FRESNO, Calif. (CN) — Farm workers won an eleventh-hour reprieve from a Department of Labor rule that would freeze their wages for the next two years.
The new rule published by the Labor Department last month locks in at 2019 levels the minimum wage employers must pay foreign agricultural workers with H-2A visas, known as the adverse effect wage rate.
Beginning in 2023, the Labor Department also seeks to tie future wage increases to the generic employment cost index instead of relying on the Farm Labor Survey, causing wages to rise at an even slower rate.
But U.S. District Judge Dale Drozd blocked the rule from taking effect in a ruling Wednesday because the department failed to justify its desire to freeze wages at below-market rate and did not adequately study whether the rule would also lead to wage stagnation among U.S. farmworkers.
The rule is currently being fought in court by the nation’s largest agricultural union, United Farm Workers.
Their lawsuit follows a successful challenge to the U.S. Department of Agriculture’s move to postpone the Farm Labor Survey this November, which determines the AEWR, or minimum wage for immigrant farmworkers.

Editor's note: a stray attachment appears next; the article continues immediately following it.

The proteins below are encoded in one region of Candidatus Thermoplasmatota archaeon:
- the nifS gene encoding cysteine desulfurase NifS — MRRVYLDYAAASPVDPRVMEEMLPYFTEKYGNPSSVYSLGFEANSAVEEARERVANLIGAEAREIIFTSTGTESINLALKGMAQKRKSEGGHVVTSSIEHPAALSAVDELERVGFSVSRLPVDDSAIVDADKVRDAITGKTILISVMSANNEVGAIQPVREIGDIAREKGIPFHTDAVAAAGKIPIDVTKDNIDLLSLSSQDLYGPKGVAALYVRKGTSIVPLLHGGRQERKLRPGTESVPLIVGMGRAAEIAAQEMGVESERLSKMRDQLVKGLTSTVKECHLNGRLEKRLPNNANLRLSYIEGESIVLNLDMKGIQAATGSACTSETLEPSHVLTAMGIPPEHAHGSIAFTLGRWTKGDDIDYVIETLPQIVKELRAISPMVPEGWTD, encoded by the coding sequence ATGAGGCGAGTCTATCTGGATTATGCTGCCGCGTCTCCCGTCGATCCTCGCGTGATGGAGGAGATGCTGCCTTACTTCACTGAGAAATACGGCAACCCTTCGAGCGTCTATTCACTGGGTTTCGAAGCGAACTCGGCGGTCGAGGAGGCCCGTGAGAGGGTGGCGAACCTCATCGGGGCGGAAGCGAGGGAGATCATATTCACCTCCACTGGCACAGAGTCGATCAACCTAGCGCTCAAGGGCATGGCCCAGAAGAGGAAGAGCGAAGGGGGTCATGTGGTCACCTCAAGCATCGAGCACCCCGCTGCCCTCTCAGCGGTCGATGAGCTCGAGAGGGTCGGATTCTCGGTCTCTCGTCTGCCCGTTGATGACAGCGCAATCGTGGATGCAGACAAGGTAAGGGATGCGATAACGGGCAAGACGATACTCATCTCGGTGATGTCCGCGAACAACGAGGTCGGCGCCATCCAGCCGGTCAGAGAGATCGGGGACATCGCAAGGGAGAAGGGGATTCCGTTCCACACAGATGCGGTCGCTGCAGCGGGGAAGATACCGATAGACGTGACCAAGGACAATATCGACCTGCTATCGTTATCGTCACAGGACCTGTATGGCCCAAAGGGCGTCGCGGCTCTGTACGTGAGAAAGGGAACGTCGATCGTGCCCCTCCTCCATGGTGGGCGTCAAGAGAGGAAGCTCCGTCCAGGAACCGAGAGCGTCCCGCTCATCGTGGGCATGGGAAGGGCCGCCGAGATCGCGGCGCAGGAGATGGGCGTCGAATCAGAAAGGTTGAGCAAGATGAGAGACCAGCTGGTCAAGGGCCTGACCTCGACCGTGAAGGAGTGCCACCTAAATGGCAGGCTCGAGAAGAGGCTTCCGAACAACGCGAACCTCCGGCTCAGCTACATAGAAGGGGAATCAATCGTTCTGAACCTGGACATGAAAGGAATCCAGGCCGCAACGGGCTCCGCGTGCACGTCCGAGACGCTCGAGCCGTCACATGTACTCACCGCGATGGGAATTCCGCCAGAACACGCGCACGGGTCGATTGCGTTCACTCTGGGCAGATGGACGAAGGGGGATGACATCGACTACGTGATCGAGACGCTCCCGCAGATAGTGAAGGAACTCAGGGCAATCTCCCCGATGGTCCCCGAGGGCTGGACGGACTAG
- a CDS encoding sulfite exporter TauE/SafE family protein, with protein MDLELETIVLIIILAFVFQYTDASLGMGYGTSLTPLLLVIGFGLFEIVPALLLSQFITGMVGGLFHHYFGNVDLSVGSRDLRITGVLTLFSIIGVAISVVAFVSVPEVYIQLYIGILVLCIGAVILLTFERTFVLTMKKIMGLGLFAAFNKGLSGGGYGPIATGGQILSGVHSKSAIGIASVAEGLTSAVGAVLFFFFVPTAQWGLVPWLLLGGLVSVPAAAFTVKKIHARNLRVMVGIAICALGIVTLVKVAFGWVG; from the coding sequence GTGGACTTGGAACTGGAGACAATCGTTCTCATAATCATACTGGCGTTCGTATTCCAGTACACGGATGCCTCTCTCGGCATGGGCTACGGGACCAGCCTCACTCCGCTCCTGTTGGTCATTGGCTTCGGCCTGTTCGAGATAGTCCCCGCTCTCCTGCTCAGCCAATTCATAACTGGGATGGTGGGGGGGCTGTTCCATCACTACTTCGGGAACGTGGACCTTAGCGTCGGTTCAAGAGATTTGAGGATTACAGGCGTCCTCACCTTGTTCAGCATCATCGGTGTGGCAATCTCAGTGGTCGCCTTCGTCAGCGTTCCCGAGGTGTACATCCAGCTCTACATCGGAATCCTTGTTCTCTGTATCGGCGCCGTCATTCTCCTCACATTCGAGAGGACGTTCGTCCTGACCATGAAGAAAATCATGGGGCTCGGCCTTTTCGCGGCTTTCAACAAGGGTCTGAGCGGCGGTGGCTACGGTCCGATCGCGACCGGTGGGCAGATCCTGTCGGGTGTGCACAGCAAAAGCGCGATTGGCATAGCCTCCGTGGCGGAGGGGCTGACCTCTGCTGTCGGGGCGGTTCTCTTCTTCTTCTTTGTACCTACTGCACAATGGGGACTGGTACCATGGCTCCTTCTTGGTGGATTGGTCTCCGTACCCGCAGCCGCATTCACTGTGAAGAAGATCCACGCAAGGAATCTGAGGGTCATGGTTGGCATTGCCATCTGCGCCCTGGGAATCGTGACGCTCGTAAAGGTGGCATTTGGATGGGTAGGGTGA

In his 39-page ruling, Drozd noted that California farmworkers, already earning a subsistence income, would be paid $0.81 less per hour under the rule, and that laborers in Oregon and Washington would be paid $77.40 less per month.
“Reducing farmworkers wages by approximately four or five percent would therefore clearly cause substantial harm to plaintiffs’ members and their families. Farmworkers who already struggle to provide for the necessities of life will find that this wage depression will only place further financial strain on their ability to obtain food, shelter, and other necessities,” Drozd wrote, citing declarations filed by UFW President Teresa Romero and UFW Foundation Executive Director Diana Tellefson Torres.
“Many of plaintiffs’ members, and other farmworkers across the United States, already struggle to pay for necessities such as shelter and medical care and many farmworkers suffer with food insecurity and must rely on emergency food programs.”
In arguing that Drozd should allow the rule to take effect immediately, the government tried to blame the union for filing their lawsuit at the last minute. But Drozd said the time crunch is squarely the fault of the government, which created the problem by trying to eschew this year’s Farm Labor Survey.
Drozd said he would preserve the status quo until the government can update its Adverse Effect Wage Rate data. The Farm Labor Report is expected to be published on Feb. 11, 2021, and Drozd said he expects the Labor Department to set the 2021 minimum wage rate for immigration farm laborers within 30 days of its publication.